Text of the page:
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  • Select from over 100 symptoms to read more about managing your child's illness.

    Is Your Child Sick? TM


    Ear Infection Questions

    Is this your child's symptom?

    • Your child was diagnosed with an ear infection
    • Your child's ears were recently looked at by a doctor
    • You are worried that the fever or ear pain is not getting better fast enough
    • Your child is still taking an antibiotic for the ear infection

    If NOT, try one of these:


    Symptoms of Ear Infections

    • The main symptom is an earache.
    • Younger children will cry, act fussy or have trouble sleeping because of pain.
    • About 50% of children with an ear infection will have a fever.
    • Complication: In 5% to 10% of children, the eardrum will develop a small tear. This is from the pressure in the middle ear. The ear then drains cloudy fluid or pus. This small hole most often heals over in 2 or 3 days.

    Cause of Ear Infections

    • A bacterial infection of the middle ear (the space behind the eardrum)
    • Blocked eustachian tube, usually as part of a common cold. The eustachian tube joins the middle ear to the back of the throat.
    • Blockage results in middle ear fluid (called viral otitis).
    • If the fluid becomes infected (bacterial otitis), the fluid turns to pus. This causes the eardrum to bulge out and can cause a lot of pain.
    • Ear infections peak at age 6 months to 2 years. They are a common problem until age 8.
    • The onset of ear infections is often on day 3 of a cold.
    • How often do kids get ear infections? 90% of children have at least 1 ear infection. Frequent ear infections occur in 20% of children. Ear infections are the most common bacterial infection of young children.

    When to Call for Ear Infection Questions

    When to Call for Ear Infection Questions

    Call 911 Now

    • Not moving or too weak to stand
    • You think your child has a life-threatening emergency

    Call Doctor or Seek Care Now

    • Stiff neck (can't touch chin to the chest)
    • Walking is not steady
    • Fever over 104° F (40° C)
    • Ear pain is severe and not better 2 hours after taking ibuprofen
    • Crying is bad and not better 2 hours after taking ibuprofen
    • Pink or red swelling behind the ear
    • Crooked smile (weakness of 1 side of the face)
    • New vomiting
    • Your child looks or acts very sick
    • You think your child needs to be seen, and the problem is urgent

    Call Doctor Within 24 Hours

    • Taking antibiotic more than 48 hours and fever still there or comes back
    • Taking antibiotic more than 3 days and ear pain not better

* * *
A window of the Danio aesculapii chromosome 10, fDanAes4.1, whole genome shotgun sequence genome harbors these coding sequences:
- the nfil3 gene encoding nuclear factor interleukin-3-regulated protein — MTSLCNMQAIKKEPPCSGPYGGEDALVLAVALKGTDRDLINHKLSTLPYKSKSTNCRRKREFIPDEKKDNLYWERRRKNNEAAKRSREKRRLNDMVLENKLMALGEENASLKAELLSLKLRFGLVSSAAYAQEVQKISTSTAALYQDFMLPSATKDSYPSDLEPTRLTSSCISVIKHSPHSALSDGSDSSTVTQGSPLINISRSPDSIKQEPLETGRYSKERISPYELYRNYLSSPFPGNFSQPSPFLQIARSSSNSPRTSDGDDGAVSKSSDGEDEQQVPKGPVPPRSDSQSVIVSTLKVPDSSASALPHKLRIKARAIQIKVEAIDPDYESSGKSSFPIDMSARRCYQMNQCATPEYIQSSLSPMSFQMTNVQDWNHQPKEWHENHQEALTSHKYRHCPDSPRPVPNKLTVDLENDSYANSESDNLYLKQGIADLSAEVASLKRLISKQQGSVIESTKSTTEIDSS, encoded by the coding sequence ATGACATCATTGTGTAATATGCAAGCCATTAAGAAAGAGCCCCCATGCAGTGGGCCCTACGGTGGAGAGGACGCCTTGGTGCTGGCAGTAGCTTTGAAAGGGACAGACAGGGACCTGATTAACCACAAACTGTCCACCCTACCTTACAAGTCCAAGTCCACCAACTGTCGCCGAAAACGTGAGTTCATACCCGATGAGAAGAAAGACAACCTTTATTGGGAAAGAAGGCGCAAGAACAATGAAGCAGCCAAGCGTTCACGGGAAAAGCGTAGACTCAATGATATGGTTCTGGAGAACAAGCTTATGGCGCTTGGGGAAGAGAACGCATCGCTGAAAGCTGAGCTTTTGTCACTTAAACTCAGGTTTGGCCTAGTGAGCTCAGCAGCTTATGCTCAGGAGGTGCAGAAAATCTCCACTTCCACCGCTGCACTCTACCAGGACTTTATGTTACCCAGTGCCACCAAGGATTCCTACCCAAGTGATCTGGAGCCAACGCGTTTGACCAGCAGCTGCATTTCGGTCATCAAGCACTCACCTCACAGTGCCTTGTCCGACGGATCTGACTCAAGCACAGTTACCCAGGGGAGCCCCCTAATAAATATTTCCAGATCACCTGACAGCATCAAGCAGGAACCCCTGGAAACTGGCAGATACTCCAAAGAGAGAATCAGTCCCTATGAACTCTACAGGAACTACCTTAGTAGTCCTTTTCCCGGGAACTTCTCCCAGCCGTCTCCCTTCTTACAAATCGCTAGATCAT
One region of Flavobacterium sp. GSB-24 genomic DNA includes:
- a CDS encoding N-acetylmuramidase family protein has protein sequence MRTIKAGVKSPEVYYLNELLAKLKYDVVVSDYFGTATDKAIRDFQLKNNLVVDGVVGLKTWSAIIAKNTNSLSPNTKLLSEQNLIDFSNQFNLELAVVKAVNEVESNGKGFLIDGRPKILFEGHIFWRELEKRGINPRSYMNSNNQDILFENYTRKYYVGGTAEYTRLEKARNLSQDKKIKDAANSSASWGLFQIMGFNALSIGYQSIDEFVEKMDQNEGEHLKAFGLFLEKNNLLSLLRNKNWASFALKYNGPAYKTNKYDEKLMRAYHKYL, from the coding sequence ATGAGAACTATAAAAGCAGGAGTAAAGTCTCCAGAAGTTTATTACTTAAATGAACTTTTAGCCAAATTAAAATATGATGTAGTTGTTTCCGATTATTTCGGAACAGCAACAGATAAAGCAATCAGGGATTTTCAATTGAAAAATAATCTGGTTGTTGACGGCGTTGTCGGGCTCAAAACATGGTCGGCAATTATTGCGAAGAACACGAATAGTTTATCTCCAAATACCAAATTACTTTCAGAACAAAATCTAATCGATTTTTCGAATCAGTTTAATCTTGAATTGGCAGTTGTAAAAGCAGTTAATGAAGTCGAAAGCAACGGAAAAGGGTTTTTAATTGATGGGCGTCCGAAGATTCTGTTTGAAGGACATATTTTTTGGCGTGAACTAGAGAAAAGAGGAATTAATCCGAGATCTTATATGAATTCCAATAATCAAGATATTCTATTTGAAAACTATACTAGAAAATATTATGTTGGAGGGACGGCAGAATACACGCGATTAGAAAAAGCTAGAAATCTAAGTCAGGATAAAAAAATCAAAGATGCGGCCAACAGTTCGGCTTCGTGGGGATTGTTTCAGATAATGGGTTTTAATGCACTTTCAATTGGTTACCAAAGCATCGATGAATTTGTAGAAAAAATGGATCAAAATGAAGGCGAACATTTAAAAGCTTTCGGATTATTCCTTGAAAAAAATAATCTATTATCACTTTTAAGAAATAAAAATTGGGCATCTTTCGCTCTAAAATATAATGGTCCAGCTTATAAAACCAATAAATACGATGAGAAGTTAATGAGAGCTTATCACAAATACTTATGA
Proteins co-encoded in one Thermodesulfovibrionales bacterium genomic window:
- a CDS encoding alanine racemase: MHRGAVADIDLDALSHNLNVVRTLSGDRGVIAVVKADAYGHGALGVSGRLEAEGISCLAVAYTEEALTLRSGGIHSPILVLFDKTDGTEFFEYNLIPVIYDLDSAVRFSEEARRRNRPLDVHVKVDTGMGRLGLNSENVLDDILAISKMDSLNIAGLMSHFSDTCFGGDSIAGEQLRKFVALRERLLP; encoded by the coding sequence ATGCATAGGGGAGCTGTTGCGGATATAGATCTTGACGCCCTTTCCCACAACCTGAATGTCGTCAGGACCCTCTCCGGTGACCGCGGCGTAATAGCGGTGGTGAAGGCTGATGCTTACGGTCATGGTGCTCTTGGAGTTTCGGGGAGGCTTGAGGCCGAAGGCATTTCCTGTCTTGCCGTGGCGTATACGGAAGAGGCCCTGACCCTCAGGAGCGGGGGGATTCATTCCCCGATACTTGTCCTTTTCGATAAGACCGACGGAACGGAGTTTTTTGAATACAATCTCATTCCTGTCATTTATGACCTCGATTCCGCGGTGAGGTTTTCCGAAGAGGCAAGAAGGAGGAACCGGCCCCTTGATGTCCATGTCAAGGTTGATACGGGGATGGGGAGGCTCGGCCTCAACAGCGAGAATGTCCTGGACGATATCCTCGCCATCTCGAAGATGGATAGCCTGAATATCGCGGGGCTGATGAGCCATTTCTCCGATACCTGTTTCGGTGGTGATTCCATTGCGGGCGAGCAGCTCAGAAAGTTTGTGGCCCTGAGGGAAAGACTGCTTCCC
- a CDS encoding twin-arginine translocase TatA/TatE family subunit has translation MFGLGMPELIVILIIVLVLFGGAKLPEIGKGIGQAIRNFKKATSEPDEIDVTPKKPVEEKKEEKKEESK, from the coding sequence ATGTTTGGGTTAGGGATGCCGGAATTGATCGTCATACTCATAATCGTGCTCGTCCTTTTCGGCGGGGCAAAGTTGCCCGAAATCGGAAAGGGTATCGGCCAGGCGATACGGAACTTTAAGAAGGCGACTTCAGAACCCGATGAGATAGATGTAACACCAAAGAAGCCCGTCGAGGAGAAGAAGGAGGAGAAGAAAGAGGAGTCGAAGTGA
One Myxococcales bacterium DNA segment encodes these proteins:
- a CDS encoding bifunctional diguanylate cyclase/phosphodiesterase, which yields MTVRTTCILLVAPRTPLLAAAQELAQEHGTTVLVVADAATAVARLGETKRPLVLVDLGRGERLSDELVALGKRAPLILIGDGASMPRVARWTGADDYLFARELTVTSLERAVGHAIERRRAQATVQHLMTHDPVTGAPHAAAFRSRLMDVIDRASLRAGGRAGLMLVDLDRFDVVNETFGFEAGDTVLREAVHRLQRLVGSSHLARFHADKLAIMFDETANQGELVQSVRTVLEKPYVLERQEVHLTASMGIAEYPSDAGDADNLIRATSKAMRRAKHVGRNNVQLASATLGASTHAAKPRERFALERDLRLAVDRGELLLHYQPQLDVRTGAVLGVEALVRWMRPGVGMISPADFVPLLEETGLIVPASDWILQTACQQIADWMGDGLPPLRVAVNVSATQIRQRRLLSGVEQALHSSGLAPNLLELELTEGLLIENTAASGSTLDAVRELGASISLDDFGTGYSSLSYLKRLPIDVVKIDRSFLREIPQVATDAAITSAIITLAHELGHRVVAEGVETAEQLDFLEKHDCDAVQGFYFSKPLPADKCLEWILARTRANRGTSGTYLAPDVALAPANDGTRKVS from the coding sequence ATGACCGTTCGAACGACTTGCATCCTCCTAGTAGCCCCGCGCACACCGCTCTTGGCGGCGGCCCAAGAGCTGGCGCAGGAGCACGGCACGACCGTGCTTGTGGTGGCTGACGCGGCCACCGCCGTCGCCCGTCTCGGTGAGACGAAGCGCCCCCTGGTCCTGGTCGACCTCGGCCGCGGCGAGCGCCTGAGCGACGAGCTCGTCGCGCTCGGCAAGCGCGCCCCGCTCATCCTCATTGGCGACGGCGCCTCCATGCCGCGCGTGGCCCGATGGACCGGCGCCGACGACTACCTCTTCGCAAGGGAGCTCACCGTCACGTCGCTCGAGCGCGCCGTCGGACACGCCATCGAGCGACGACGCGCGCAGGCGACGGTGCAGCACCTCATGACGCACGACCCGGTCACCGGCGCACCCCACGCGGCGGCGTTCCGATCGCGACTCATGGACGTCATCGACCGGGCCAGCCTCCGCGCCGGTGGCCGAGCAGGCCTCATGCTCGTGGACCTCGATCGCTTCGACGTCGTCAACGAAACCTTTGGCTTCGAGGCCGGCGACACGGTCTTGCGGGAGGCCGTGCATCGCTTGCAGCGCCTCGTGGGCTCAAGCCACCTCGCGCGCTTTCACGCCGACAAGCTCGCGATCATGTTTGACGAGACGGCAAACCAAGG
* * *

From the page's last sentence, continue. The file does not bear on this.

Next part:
• Taking antibiotic more than 3 days and ear discharge still there or comes back
    • You think your child needs to be seen, but the problem is not urgent

    Call Doctor During Office Hours

    • You have other questions or concerns

    Self Care at Home

    • Ear infection on antibiotic with no other problems
    • Normal hearing loss with an ear infection
    • Prevention of ear infections
    • Ear tube (ventilation tube) surgery questions

    Call 911 Now

    • Not moving or too weak to stand
    • You think your child has a life-threatening emergency

    Call Doctor or Seek Care Now

    • Stiff neck (can't touch chin to the chest)
    • Walking is not steady
    • Fever over 104° F (40° C)
    • Ear pain is severe and not better 2 hours after taking ibuprofen
    • Crying is bad and not better 2 hours after taking ibuprofen
    • Pink or red swelling behind the ear
    • Crooked smile (weakness of 1 side of the face)
    • New vomiting
    • Your child looks or acts very sick
    • You think your child needs to be seen, and the problem is urgent

    Call Doctor Within 24 Hours

    • Taking antibiotic more than 48 hours and fever still there or comes back
    • Taking antibiotic more than 3 days and ear pain not better
    • Taking antibiotic more than 3 days and ear discharge still there or comes back
    • You think your child needs to be seen, but the problem is not urgent

    Call Doctor During Office Hours

    • You have other questions or concerns

    Self Care at Home

    • Ear infection on antibiotic with no other problems
    • Normal hearing loss with an ear infection
    • Prevention of ear infections
    • Ear tube (ventilation tube) surgery questions

    Care Advice

    Treatment for an Ear Infection

    1. What You Should Know About Ear Infections:
      • Ear infections are very common in young children.
      • Most ear infections are not cured after the first dose of antibiotic.
      • Often, children don't get better the first day.
      • Most children get better slowly over 2 to 3 days.
      • Note: For mild ear infections in older children, antibiotics may not be needed. This is an option if over 2 years old and infection looks viral.
      • Here is some care advice that should help.
    2. Keep Giving the Antibiotic:
      • The antibiotic will kill the bacteria that are causing the ear infection.
      • Try not to forget any of the doses.
      • Give the antibiotic until it is gone. Reason: To stop the ear infection from flaring up again.
    3. Fever Medicine:
      • For fevers above 102° F (39° C), give an acetaminophen product (such as Tylenol).
      • Another choice is an ibuprofen product (such as Advil).
      • Note: Fevers less than 102° F (39° C) are important for fighting infections.
      • For all fevers: Keep your child well hydrated. Give lots of cold fluids.
    4. Pain Medicine:
      • To help with the pain, give an acetaminophen product (such as Tylenol).
      • Another choice is an ibuprofen product (such as Advil).
      • Use as needed.
    5. Cold Pack for Pain:
      • Put a cold wet washcloth on the outer ear for 20 minutes. This should help the pain until the pain medicine starts to work.
      • Note: Some children prefer heat for 20 minutes.
      • Caution: Heat or cold kept on too long could cause a burn or frostbite.
    6. Limits on Activity:
      • Your child can go outside and does not need to cover the ears.
      • Swimming is fine as long as there is no drainage from the ear. Also, do not swim if there is a tear in the eardrum.
      • Air Travel. Children with ear infections can travel safely by aircraft if they are taking antibiotics. For most, flying will not make their ear pain worse.